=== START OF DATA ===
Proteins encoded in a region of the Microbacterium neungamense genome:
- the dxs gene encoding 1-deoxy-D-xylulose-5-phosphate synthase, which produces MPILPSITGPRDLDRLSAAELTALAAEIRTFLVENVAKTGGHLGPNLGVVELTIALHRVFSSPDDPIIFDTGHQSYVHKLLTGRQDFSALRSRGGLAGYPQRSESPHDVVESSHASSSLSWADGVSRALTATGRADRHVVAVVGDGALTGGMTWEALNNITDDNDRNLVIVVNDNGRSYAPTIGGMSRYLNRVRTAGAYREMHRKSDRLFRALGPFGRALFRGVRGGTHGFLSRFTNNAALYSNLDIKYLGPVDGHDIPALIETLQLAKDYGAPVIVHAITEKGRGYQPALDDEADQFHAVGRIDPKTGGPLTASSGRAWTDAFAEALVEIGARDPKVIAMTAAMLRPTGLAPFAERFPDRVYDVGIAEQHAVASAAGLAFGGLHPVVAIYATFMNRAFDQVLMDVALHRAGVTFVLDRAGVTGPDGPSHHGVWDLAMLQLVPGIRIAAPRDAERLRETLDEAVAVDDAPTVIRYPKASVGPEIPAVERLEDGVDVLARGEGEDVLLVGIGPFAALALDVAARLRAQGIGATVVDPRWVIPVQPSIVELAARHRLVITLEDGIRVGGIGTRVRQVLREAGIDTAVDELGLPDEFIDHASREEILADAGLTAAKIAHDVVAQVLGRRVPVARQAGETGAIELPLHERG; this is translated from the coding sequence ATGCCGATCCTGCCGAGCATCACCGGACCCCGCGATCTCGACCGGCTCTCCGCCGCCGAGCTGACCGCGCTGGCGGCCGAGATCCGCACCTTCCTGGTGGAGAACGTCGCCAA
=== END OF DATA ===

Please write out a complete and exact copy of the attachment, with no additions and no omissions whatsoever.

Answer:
Proteins encoded in a region of the Microbacterium neungamense genome:
- the dxs gene encoding 1-deoxy-D-xylulose-5-phosphate synthase, which produces MPILPSITGPRDLDRLSAAELTALAAEIRTFLVENVAKTGGHLGPNLGVVELTIALHRVFSSPDDPIIFDTGHQSYVHKLLTGRQDFSALRSRGGLAGYPQRSESPHDVVESSHASSSLSWADGVSRALTATGRADRHVVAVVGDGALTGGMTWEALNNITDDNDRNLVIVVNDNGRSYAPTIGGMSRYLNRVRTAGAYREMHRKSDRLFRALGPFGRALFRGVRGGTHGFLSRFTNNAALYSNLDIKYLGPVDGHDIPALIETLQLAKDYGAPVIVHAITEKGRGYQPALDDEADQFHAVGRIDPKTGGPLTASSGRAWTDAFAEALVEIGARDPKVIAMTAAMLRPTGLAPFAERFPDRVYDVGIAEQHAVASAAGLAFGGLHPVVAIYATFMNRAFDQVLMDVALHRAGVTFVLDRAGVTGPDGPSHHGVWDLAMLQLVPGIRIAAPRDAERLRETLDEAVAVDDAPTVIRYPKASVGPEIPAVERLEDGVDVLARGEGEDVLLVGIGPFAALALDVAARLRAQGIGATVVDPRWVIPVQPSIVELAARHRLVITLEDGIRVGGIGTRVRQVLREAGIDTAVDELGLPDEFIDHASREEILADAGLTAAKIAHDVVAQVLGRRVPVARQAGETGAIELPLHERG; this is translated from the coding sequence ATGCCGATCCTGCCGAGCATCACCGGACCCCGCGATCTCGACCGGCTCTCCGCCGCCGAGCTGACCGCGCTGGCGGCCGAGATCCGCACCTTCCTGGTGGAGAACGTCGCCAA